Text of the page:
Agricultural Urbanism takes shape
The concept of Agricultural Urbanism was articulated for 530 acres in Tsawassen, British Columbia, in 2008. The plan was formed in a charrette just as the Great Recession hit the brakes on the worldwide economy. Designed around preserving most of the land for food production, this large new town took a decade to come out of the ground.
But now Southlands, planned by DPZ CoDesign and developed by Century Group, is fully underway with residents moving into the first 75 homes. The new town is planned to eventually have 950 homes connected to a 325-acre farm. “About 275 of these acres are currently devoted to conventional crop farming and another 50 acres comprise the smaller market gardens of Southlands Community Farm, producing mixed crops according to organic principles,” according to the Southlands website.
The plan integrates agriculture and urbanism at all levels, organized around the rural-to-urban Transect. The heart of the development is Market District, with restaurants, shops, and a Market Square where produce from the farm is sold. It also includes an open-air performance space and community gardens. The square was built first with a café, a building for the farmers, and a plaza for the farmers’ market.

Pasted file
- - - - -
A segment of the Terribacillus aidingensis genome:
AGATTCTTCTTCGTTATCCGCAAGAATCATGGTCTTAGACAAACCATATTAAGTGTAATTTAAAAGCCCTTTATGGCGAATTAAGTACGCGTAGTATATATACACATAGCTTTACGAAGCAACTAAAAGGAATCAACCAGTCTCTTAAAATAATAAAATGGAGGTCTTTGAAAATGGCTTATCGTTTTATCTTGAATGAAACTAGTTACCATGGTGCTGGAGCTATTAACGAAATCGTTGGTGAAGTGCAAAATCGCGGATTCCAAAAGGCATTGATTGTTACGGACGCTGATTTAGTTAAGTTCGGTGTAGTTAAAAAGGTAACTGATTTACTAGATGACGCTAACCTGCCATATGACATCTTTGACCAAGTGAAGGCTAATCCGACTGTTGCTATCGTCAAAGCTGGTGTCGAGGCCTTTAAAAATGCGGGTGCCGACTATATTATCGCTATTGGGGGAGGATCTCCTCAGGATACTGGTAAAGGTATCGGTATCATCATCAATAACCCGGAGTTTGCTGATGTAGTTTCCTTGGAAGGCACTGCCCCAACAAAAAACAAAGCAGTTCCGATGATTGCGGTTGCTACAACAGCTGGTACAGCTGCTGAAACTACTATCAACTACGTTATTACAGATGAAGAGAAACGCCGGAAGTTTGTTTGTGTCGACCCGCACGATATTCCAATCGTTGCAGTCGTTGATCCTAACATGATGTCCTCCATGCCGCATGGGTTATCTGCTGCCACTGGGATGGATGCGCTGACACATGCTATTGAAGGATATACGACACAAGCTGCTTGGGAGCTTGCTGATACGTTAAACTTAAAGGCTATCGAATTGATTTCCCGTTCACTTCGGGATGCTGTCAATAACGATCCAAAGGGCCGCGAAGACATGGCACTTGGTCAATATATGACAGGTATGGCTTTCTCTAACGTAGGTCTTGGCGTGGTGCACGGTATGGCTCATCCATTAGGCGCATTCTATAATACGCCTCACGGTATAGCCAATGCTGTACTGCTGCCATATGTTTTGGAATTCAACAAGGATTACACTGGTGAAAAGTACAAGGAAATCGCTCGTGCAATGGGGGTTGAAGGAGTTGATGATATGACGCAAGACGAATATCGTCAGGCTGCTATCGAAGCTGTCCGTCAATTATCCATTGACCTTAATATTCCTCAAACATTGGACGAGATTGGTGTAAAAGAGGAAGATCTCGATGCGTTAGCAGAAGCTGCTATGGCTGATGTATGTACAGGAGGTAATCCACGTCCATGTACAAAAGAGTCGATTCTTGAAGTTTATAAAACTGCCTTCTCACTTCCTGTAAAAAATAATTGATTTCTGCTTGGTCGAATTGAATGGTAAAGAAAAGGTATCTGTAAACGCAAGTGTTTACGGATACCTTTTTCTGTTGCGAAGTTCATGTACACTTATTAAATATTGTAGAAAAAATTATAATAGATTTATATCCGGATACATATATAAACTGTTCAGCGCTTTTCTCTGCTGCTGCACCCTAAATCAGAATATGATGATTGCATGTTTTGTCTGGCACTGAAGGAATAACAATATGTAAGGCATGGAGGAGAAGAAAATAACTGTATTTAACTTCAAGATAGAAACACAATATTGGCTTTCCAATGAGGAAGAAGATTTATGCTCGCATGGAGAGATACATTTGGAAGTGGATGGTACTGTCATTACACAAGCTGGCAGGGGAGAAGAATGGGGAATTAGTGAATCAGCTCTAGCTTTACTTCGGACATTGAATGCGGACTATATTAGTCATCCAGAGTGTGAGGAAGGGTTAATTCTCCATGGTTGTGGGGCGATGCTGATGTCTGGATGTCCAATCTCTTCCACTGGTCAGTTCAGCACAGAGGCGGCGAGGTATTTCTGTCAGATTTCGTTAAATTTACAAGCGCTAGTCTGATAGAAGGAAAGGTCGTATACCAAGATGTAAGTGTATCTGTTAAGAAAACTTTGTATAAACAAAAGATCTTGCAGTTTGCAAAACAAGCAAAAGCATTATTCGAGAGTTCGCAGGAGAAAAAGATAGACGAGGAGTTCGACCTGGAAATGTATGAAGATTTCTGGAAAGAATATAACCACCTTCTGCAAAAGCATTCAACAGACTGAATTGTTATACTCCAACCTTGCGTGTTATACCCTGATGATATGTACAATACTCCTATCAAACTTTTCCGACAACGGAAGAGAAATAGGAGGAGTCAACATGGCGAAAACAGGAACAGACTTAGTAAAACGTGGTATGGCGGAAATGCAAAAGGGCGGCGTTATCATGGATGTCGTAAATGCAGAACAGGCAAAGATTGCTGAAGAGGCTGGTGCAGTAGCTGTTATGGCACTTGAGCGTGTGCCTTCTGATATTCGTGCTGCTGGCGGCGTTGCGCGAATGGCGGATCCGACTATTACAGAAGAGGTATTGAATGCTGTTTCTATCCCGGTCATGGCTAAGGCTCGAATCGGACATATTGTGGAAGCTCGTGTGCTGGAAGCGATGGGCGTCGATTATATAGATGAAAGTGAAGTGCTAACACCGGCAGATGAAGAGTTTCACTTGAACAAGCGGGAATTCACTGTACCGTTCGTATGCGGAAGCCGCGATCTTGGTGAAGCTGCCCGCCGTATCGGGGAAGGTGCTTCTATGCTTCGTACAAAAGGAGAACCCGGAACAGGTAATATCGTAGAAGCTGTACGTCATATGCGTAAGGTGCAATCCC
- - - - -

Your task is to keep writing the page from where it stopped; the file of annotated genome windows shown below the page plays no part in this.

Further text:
The developer explains: “The planning principle of agricultural urbanism was born at Southlands and it helped spawn a movement in community and regional planning that resulted in a number of new communities developing around the principles of integrating farming and food production in many aspects of community life. The term “agrihood” has been applied to the handful of new neighborhoods and communities across North America that have re-integrated agriculture into community life, including through local economic development through higher value farm business; education supporting the intergenerational extension of farming; and, agricultural activities at various scales, from hobby farming to community gardening as recreational activities and social activators.”
The plan was born out of community opposition to develop the land around a small farming community. The developer had owned the land since 1989, but residents did not want to see it completely developed as housing. The argricultural urbanism model was a political compromise—but it turned out to be an appealing design concept. The portion of the site that is developed is designed according to new urban planning principles of mixed-use, walkable neighborhoods, with a variety of missing middle and single-family housing. Fast Company reports that the architecture is “vaguely Scandinavian,” but that’s not unusual for the larger region, which includes the Pacific Northwest in the US and the southwest of Canada.